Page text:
As we approached the correct address for sure, I turned to Ron and said, “If you hear me lying, don’t contradict me.” He promised silence with a smile. Our room is a third floor walk-up with a sloped ceiling that could be dangerous to either of our heads in the middle of the night bathroom visit. It is small, barely fitting two twin beds and the television on receives one channel. The gentleman carried one of the suitcases up to the room when he brought us to it. At the doorway, I said, “I am sorry to have to tell you this, but we have had an emergency and will only be able to stay one night. We have left our other luggage with friends in Wales (Sorry Anne and Bruce for moving you without notice). Our friends e-mailed and they have to leave town and we need to get our bags back before they go.” Our friendly greeter turned into the older brother of Mr. Personality from London. My theory is a lie begets a lie. He told us we were within five minutes walking distance from the DART station. We could not do this in five minutes if we were Olympic Gold medallists. The bus takes longer without traffic. This is one of those damned if you do and damned if you don’t situations. If you had a car, this would be accessible. If you had a car, you would be fighting for a parking space all of the time and would waste just as much of your day as taking public transportation. So now, we didn’t have a place to stay for the next six nights. Sometimes you just need to gamble.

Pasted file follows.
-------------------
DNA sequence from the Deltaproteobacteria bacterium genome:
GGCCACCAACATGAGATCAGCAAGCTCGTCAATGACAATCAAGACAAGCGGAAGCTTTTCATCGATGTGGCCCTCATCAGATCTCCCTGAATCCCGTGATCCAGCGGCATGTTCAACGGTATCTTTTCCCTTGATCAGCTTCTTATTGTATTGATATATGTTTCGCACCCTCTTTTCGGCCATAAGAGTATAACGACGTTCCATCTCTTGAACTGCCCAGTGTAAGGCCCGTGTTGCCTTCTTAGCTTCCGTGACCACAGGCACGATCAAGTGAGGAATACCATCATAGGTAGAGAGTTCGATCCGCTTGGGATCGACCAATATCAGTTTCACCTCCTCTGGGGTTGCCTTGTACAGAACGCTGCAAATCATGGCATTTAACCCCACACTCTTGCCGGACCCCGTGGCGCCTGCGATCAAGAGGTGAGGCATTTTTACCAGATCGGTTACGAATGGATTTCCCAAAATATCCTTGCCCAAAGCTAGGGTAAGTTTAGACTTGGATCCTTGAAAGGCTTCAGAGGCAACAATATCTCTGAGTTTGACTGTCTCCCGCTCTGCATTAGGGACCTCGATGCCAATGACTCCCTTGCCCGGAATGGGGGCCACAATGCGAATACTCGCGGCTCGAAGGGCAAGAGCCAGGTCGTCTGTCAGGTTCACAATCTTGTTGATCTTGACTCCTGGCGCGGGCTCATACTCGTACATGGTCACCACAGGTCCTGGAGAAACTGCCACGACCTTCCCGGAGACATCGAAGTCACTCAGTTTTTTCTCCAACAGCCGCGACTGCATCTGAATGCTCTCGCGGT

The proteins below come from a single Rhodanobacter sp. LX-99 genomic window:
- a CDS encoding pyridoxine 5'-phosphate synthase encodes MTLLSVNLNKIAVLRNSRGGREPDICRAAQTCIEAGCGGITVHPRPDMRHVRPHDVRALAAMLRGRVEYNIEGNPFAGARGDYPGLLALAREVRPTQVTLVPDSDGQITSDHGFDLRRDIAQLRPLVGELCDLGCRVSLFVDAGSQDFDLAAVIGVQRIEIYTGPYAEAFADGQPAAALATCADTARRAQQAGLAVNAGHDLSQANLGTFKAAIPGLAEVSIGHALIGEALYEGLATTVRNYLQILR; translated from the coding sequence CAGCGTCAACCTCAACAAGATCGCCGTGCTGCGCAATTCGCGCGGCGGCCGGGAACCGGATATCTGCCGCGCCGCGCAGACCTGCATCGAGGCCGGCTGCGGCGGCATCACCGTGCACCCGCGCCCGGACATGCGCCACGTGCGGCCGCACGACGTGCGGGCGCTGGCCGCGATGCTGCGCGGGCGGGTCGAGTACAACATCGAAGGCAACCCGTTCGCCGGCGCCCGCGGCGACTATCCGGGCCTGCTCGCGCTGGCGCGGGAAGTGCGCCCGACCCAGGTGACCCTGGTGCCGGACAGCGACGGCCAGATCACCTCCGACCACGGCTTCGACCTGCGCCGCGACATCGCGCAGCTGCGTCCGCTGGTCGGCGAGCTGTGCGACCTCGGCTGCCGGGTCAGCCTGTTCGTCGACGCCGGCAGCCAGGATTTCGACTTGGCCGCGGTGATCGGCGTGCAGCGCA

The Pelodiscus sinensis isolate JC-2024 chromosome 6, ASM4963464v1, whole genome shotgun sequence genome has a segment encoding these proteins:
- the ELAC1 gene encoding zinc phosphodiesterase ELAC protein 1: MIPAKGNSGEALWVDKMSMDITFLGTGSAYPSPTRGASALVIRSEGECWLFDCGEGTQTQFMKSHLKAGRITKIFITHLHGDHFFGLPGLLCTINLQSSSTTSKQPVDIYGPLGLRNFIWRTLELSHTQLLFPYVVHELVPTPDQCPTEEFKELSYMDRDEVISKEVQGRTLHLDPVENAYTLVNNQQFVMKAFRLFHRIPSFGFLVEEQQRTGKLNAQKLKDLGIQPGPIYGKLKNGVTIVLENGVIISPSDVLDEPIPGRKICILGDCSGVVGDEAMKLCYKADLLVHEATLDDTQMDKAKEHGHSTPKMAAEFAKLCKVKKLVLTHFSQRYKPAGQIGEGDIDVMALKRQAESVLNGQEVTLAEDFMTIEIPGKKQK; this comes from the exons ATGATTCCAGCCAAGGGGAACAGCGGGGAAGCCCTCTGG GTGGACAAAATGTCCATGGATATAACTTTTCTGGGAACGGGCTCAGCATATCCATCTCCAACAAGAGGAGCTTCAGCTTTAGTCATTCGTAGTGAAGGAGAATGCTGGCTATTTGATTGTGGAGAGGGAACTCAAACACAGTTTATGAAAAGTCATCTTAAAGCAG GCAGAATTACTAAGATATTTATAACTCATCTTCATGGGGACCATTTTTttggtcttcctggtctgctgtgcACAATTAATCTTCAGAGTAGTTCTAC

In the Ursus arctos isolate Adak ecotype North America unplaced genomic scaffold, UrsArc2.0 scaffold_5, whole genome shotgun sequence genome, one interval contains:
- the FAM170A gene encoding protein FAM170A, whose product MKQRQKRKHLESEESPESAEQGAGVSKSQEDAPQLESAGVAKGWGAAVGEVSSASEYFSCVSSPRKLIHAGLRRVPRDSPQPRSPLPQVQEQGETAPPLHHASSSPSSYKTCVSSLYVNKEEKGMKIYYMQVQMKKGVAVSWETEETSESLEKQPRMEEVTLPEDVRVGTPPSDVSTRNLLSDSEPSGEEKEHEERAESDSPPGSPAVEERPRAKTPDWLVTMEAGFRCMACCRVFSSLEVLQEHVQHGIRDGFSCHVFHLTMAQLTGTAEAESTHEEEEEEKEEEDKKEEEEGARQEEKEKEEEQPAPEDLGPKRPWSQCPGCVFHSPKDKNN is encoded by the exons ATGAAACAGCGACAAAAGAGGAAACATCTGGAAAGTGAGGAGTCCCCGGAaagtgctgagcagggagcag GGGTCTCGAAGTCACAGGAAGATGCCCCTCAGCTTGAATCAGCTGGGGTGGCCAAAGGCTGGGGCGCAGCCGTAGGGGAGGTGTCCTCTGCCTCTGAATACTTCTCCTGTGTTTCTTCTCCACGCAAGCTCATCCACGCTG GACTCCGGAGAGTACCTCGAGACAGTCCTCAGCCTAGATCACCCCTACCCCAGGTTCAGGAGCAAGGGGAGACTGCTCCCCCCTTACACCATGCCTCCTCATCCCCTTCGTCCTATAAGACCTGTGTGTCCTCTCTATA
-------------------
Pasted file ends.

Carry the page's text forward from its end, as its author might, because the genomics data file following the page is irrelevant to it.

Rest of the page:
We dragged our butts out to the bus stop, took the bus to the DART, went two stops and forty minutes later, we were in the center of the city. We found our way to the hostel that we had checked out on the first time around here and were able to book every night until Saturday. They are booked solid for that night and that night only. We secured the room. The worst that could happen is that we would have to leave town for a night. The clerk was generous enough to give us a list of hostels in Dublin and those that she recommended. We walked to the next one. Nothing for Saturday night. The next one on the list was too far from where we were to walk to so we decided to call instead.

The first payphone I tried held my coin captive and would not swallow it or spit it up. Having limited small denomination coins between us, I needed for that coin to have a purpose. After hitting the coin return several times, the coin came flying out with a vengeance hitting the curb two feet from the phone booth, rolling down the street into the darkness never to be seen again by us. We switched phone booths. My coins were being used up faster than straw burns on a bonfire. Thirty pence is the minimum amount, but you barely get beyond the greeting before the warning comes that you are about to be disconnected unless you feed the blaze more fuel.

Call after call we found that Dublin is a very popular place on Saturday nights. We struck out at four places before we finally hit the jackpot at one on our list. They can keep us warm and cozy for Saturday, Sunday, and Monday nights. We just have to switch rooms each night. I did not ask why. It would seem so ungrateful and switching rooms seemed like a lot less trouble than leaving town for the night. This new dance is called the Dublin shuffle. How many different places can you fit into one week without straining your back or your mind?

Having secured our lodging we found a lovely authentic Irish fish restaurant for Ron’s dinner. It was started by a Russian immigrant in 1913 and continued by his children. The kitchen help spoke Swedish and the person mopping the floor was Asian. Just give me the chips!